If I have any advice, it’s to never write an intro like this at New Years.
First, intros are predisposed to summarize.
Second, New Years is downright freighted with reflections and expectations and resolutions and dejections and yearnings and lessons and dreams and hopes and failures and sins and second chances and the need to somehow box up all this, label it “last year,” and forge madly ahead.
Continue reading… "To Do Is To Be"
I want to be unabashedly forthright: Jon Pearson’s “Saving Santa” is not only my favorite piece in this edition of SHARK REEF, it is my favorite piece I’ve read in a long time.
That includes taking my eighth-grade students on a six-week romp through poetry, reading essays by E.B. White, Scott Russell Sanders, Annie
Continue reading… "Taking Risks"
I’m teaching again. Since I last taught five years ago, they’ve taken to calling my subject “language arts” instead of English, which is likely more accurate. English in a U.S. school is not the study of the language, nor is it grammar, literature, writing or linguistics. It’s somehow more and less than any one of these.
Continue reading… "Rules of Writing"
So much writing doesn’t say what it came to say. So much tries to say more than it was meant to, and sags and splits and spills adjectives and adverbs and unholy descriptive phrases. Or pieces try to cheat, saying less than they need to, and they fail, too.
The fine, hard writing might begin as something dark and rank, but in this bog the bones grow.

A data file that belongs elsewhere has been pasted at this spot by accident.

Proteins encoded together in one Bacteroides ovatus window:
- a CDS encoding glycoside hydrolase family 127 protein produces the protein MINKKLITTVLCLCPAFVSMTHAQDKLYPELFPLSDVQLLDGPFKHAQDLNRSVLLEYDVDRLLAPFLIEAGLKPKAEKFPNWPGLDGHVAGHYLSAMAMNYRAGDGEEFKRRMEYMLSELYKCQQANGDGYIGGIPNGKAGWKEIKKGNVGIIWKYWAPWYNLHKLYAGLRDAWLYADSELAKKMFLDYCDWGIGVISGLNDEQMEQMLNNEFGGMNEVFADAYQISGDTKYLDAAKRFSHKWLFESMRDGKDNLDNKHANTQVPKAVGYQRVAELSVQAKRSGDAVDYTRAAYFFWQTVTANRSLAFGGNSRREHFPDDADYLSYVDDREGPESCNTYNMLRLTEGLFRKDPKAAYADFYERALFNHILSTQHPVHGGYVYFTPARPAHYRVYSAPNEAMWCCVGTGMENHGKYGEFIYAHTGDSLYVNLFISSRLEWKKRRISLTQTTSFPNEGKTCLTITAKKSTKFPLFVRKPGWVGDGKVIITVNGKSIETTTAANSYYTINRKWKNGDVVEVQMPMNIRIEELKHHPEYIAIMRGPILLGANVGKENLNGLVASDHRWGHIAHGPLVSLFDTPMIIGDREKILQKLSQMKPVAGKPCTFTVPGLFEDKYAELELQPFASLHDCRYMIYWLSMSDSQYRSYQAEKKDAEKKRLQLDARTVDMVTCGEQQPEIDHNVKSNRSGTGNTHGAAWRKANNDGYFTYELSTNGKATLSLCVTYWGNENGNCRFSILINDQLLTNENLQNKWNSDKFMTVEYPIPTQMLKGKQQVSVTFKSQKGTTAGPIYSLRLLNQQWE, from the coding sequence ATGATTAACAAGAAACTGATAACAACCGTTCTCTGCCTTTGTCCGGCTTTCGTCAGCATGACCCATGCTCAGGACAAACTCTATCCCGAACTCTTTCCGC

Continue reading… "Saying What You Mean"
I’m supposed to begin this deftly. Ease into it, the theory goes, because if readers know immediately that my piece is about death or birth or terminal illness, they will disregard it as yet another this-is-my-life-splayed memoir. So I hook them with something else, invite them in with a fascinating and benign anecdote that, later, once they are invested and I have sprung on them the death or birth or terminal illness, will become a clever metaphor for the entire piece.
Continue reading… "Into the Land of Wild things"
The first time I met Brian Doyle, he said, “To catch and tell stories: it’s so holy.” I’d heard people call stories many things, but I’d never heard someone call them holy. Never divine or near God.
Continue reading… "The Currency of Human Consciousness"
By Jeremiah O’Hagan Co-editor for prose We sat and smoked in the 2 a.m. December cold. It was windy and clear at the edge of Gasworks Park, and across Lake Union’s chop, Seattle blazed, a constellation of lights and lives arranged into a cityscape. High cloud cover glowed silky silver-yellow, the city’s reflection smeared across […]
Continue reading… "Words Taking on the World"
Writing is an adventure. We often start out heading in one direction with a piece and, many drafts later, find ourselves moving down another completely undreamed of path. Reading is another kind of adventure. When we begin, we might think we know where the writer is taking us and, again, wonderfully, end up going down
Continue reading… "Adventures in Reading and Writing"
We’re literary geeks and love the chance to read almost anything crafted with care. So, in late night sessions, we greedily consume submissions which had voyaged through East Coast sloughs, paddled Pacific bays, and trickled down backwoods Alabama creeks and which came via internet from all over the U.S. and a few other countries
Continue reading… "Why Read a Literary Journal?"
Welcome to the Summer 2011 edition of SHARK REEF, where you’ll visit a wedding party in the Andes; join a group of elderly women in a communal bath in Japan; or watch as a nurse midwife deftly knits Mexico to Seattle and drops more than a few stitches in the process. Consider Hiking Naked. What happens will surprise you.
Continue reading… "Intro"